Monday, September 29, 2008

The Bailout Plan is dead: Wall Street in despair

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The Bailout vote has failed....T-bills falling, ....dow crashes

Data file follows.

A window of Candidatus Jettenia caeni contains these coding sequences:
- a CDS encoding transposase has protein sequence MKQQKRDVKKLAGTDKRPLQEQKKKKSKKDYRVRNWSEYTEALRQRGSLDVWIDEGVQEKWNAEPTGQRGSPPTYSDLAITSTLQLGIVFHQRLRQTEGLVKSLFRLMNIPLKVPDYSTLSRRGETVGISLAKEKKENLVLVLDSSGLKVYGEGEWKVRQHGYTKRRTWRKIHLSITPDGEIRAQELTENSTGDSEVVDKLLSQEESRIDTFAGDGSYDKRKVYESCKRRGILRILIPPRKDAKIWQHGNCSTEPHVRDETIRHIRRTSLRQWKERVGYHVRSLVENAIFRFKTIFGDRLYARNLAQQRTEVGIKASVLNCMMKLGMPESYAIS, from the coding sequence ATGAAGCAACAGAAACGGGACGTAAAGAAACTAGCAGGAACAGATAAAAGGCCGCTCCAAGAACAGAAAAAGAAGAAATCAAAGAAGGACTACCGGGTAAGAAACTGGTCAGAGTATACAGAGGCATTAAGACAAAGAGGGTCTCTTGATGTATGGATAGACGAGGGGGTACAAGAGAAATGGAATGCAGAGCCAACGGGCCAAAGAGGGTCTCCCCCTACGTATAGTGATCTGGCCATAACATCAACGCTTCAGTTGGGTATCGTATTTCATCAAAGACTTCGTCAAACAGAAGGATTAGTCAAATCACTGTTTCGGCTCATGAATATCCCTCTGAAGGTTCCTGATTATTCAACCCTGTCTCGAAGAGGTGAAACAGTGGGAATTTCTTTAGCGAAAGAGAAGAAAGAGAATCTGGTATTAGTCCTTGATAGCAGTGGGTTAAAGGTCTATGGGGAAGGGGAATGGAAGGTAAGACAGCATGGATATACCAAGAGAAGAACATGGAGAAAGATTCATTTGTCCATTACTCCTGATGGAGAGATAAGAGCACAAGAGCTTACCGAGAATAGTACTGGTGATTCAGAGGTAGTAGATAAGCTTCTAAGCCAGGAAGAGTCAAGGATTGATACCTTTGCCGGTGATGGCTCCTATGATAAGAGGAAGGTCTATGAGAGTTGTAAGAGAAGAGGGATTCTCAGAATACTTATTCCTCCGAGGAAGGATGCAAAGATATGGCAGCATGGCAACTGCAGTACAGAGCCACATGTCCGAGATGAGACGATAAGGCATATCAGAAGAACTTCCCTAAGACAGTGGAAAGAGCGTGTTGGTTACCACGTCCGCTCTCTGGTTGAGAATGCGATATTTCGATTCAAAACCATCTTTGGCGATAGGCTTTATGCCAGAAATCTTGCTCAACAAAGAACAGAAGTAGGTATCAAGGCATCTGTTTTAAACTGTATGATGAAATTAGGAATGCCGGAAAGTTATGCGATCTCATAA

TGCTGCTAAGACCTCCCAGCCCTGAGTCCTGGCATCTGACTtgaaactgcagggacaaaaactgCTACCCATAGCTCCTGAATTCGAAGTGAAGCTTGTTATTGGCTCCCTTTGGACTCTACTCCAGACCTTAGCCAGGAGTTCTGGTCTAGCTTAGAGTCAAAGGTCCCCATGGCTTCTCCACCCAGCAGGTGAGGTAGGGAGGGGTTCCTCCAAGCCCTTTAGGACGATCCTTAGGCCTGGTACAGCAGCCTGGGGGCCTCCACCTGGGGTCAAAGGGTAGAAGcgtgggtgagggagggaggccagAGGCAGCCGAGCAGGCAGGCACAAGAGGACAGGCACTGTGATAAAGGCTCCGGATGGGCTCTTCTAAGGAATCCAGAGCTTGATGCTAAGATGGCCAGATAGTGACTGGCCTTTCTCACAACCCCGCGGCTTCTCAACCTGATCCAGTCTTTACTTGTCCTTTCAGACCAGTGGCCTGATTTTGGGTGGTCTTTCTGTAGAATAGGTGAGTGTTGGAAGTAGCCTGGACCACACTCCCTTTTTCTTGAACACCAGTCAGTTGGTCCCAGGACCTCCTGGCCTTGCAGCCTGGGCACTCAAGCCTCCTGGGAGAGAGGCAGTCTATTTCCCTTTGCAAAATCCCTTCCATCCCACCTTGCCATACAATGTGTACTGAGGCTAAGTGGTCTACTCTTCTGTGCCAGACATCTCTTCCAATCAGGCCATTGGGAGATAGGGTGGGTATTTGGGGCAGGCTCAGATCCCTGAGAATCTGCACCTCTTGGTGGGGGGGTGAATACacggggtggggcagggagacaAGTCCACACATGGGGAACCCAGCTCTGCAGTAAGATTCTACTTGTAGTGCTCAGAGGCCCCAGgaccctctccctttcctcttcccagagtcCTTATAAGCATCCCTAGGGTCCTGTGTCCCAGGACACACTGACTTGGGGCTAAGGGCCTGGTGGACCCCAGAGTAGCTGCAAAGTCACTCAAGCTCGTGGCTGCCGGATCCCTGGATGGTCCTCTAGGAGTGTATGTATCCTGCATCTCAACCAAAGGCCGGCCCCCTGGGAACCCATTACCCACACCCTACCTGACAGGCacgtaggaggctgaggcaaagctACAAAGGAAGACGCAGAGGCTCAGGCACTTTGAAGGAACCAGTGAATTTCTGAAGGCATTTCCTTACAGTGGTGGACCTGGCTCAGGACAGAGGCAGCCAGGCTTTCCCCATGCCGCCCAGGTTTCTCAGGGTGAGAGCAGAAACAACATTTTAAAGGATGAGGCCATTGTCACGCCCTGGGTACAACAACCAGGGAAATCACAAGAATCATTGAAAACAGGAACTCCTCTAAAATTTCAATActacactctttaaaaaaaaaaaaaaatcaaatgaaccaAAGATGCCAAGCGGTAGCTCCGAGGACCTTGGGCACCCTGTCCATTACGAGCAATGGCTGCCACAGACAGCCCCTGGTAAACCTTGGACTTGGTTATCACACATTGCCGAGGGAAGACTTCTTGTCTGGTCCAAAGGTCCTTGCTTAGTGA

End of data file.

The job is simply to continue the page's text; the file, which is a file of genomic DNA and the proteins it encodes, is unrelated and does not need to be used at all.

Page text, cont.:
The fate of the government's $700 billion financial bailout plan was thrown into doubt Monday as the House rejected the controversial measure. The next steps were unclear. The abrupt defeat left the Bush administration and congressional leaders scrambling to figure out whether to renegotiate the bill and introduce it again as soon as Thursday or to try other options. Stock markets reacted violently. Investors who had been counting on the rescue plan's passage sent the Dow Jones industrial average down well over 700 points. The stock gauge closed 778 points lower - nearly 7%. (Full coverage) The measure, which is designed to get battered lending markets working normally again, needed 218 votes for passage. But it came up 13 votes short of that target, with a final vote of 228 to 205 against. Two-thirds of Democrats and one-third of Republicans voted for the measure. President Bush, who earlier in the day said he was confident the bill would pass, said he was "very disappointed" by the House vote. Treasury Secretary Henry Paulson, speaking at the White House, said he will continue to "use all the tools available to protect" the economy. Republican leaders, who had pushed their reluctant members to vote for the bill, pointed the finger for the failure at a speech given Monday by Speaker Nancy Pelosi, D-Calif. Pelosi, speaking on the House floor, had blamed the nation's economic problems on "failed Bush economic policies." House minority leader John Boehner, R-Ohio, said after the vote that passage would have been possible if it had not been for Pelosi's "partisan speech." Rep. Barney Frank, D-Mass., one of the main congressional negotiators, dismissed the GOP claim that Pelosi's speech was responsible for Republicans voting against the bill. "Because somebody hurt their feelings, they decided to hurt the country," Frank said. "That's not plausible." 'Our time has run out' The four-hour debate that preceded Monday's vote included impassioned pleas for and against the measure from Democrats and Republicans alike. Party leaders told members that the only way to protect the economy from a spreading credit crunch was to vote for the difficult-to-swallow measure. "Our time has run out," said Rep. Spencer Bachus, R-Ala., the ranking Republican on the House Financial Services Committee. "We're going make a decision. There are no other choices, no other alternatives." Added Frank: "Today is the decision day. If we defeat this bill today, it will be a very bad day for the financial sector of the American economy." Boehner told his members, many of whom objected to the measure, that they had to accept something he and many of them found distasteful. "If I didn't think we were on the brink of an economic disaster, it would be the easiest thing to say no to this," Boehner said. But he said lawmakers needed to do what was in the best interest of the country. One lawmaker who voted against the bill, Rep. John Culberson, R-Texas, said the measure would leave a huge burden on taxpayers. "This legislation is giving us a choice between bankrupting our children and bankrupting a few of these big financial institutions on Wall Street that made bad decisions," he said. Culberson voted against the bill. To make the legislation more politically palatable, the bill calls for the government, as an owner of a large number of mortgage securities, to exert influence on loan servicers to modify more troubled loans to help prevent additional foreclosures.